Exposed: Red Bull forced Dan out
IN THE end, the decision was made for him.
Too many missed opportunities and too many blunders that were - too often - not of his own doing meant Daniel Ricciardo had no choice but to leave Red Bull.
The Aussie announced his split from the team overnight, revealing he'll drive for Renault next season. At first it came as a shock but the reality is, staying put would have been the far bigger sin - and Red Bull only has itself to blame for pushing him out.
For a team widely considered to boast the most talented line-up on the grid in Ricciardo and Max Verstappen, Red Bull has failed to come anywhere near fulfilling its potential.
In 2018 it sits well behind top dogs Ferrari and Mercedes in third in the constructors' championship. It was the same story last year when the energy drink team finished a distant third, watching on from behind while Lewis Hamilton and Sebastian Vettel duked it out for the Silver Arrows and Scuderia.
Those men are both four-time world champions - Ricciardo is yet to even finish in the top two of a title race. Everyone knows he's got the talent to be the world's best but he's never had the car to prove it.
It must burn his seeing drivers he knows he can match streak ahead of him because their equipment is superior - a burn that intensifies with every retirement, engine failure and tactical balls-up.
Ricciardo has repeatedly said all he wants is a world title. At 29 he's in the prime of his career and the window for the ultimate glory won't stay open for long. Unfortunately, Red Bull has shown it can't deliver him what he wants.
It hasn't always been Red Bull's fault, though, it must be said. A strained relationship with engine supplier Renault has provided plenty of dramas and the team accepted long ago its power units simply can't match those of Mercedes and Ferrari.
Verstappen, who retired from last weekend's Hungarian Grand Prix with a power unit failure, was fed up with suffering the same problems over and over.
"Mate, really? Can I not just keep going? I don't care if this f***ing engine blows up," Verstappen said on the team radio. "What a f***ing joke, all the f***ing time. Honestly. Argh."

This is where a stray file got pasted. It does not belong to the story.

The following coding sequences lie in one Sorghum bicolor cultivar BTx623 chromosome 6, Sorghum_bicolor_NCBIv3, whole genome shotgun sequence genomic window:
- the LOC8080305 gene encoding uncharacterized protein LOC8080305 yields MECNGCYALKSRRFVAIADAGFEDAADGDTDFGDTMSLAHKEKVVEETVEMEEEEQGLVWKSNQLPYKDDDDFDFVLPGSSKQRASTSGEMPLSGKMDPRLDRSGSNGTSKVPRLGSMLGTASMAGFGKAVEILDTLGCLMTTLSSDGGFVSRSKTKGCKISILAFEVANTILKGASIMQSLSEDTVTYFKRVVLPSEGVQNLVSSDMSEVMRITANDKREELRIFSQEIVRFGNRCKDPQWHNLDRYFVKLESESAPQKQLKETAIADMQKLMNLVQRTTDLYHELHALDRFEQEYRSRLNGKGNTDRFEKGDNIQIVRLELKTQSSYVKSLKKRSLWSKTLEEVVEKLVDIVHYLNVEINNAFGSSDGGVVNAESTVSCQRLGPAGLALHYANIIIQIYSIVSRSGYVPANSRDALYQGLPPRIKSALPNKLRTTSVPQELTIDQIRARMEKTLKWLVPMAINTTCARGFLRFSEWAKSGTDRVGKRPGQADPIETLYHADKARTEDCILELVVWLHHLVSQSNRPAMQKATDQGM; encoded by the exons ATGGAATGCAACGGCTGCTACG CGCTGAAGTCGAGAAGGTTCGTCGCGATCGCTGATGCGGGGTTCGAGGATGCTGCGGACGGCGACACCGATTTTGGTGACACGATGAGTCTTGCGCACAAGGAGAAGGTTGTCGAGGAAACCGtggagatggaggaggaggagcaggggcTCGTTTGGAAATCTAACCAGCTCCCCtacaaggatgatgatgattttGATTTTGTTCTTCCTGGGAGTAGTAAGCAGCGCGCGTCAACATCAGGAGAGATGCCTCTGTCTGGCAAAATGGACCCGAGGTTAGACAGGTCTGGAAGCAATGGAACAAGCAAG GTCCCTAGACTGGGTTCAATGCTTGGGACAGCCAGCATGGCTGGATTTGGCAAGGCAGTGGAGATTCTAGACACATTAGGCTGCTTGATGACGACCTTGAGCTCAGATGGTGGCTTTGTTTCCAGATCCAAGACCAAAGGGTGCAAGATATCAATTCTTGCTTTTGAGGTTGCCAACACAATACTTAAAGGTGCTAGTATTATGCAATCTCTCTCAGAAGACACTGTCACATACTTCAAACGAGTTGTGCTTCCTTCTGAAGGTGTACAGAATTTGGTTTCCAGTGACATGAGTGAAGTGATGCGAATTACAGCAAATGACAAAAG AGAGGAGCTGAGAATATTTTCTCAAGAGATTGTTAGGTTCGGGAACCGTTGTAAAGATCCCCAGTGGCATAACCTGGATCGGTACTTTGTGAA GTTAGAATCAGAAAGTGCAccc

He was backed up by his boss Christian Horner after the red mist subsided. "We pay multi-millions of pounds for these engines and for first class, or state-of-the-art product, and you can see it's quite clearly some way below that," Horner said.
Earlier this year Red Bull announced it was severing ties with Renault and partnering with Honda in 2019 - but that was too little, too late for Ricciardo.
He could have hung around with the English-based outfit to see how big a difference Honda engines made to his title ambitions, but that ran the risk of losing more time in his racing life if the new addition failed to deliver.
Better to take a risk and start afresh than stay put and hope for the best when there's every chance you could be let down again by someone who's let you down so often in the past.
Ricciardo has retired four times in 12 races this year because of one collision and problems with his battery, gearbox and engine. Last year he failed to finish six times - the most painful coming right at the start when he barely got off the grid at the season-opening Australian Grand Prix in Melbourne because of a power unit failure.
Then there were the times his own team let him down. Who could forget the 2016 Monaco Grand Prix when Ricciardo, on course for a stunning victory, fell victim to a bungled pitstop that cost him the win.
In isolation, these incidents can be blamed on bad luck and other parties. But together, they paint the grim picture that Ricciardo simply can't win a world title with Red Bull.
It's a shame because the team has shown it's capable of doing just that. Vettel won four straight crowns with Red Bull from 2010-2013 but it fell off the pace once Ricciardo came on board full-time in 2014.
He must have been hoping for so much after joining what was then an F1 powerhouse but Mercedes and Ferrari have dominated the sport since. Frankly, it's hard to see light at the end of the tunnel for Red Bull, even with a switch to Honda next year.
That Red Bull has put most of its eggs in Max Verstappen's basket - signing the young gun to a lucrative deal that keeps him there until the end of 2021 - has been raised as a reason why Ricciardo walked away.
Horner has said there's no favouritism at play but when someone nine years your junior - touted by everyone in the sport as a world champion in waiting - is on a bigger pay packet, it's easy to feel slighted.
Jostling for plaudits and points with Verstappen may well be a contributing factor in Ricciardo's decision to join Renault, but the Honey Badger isn't in this game for money and reputational bragging rights - he's in it to win, and from what we've seen, he can't do that with Red Bull.
His stint at Renault may go bust but that won't make Ricciardo's decision this weekend the wrong one. It would be sad to see him drift further down the championship pecking order next year, but it would be far sadder to see him stay at Red Bull and tread water.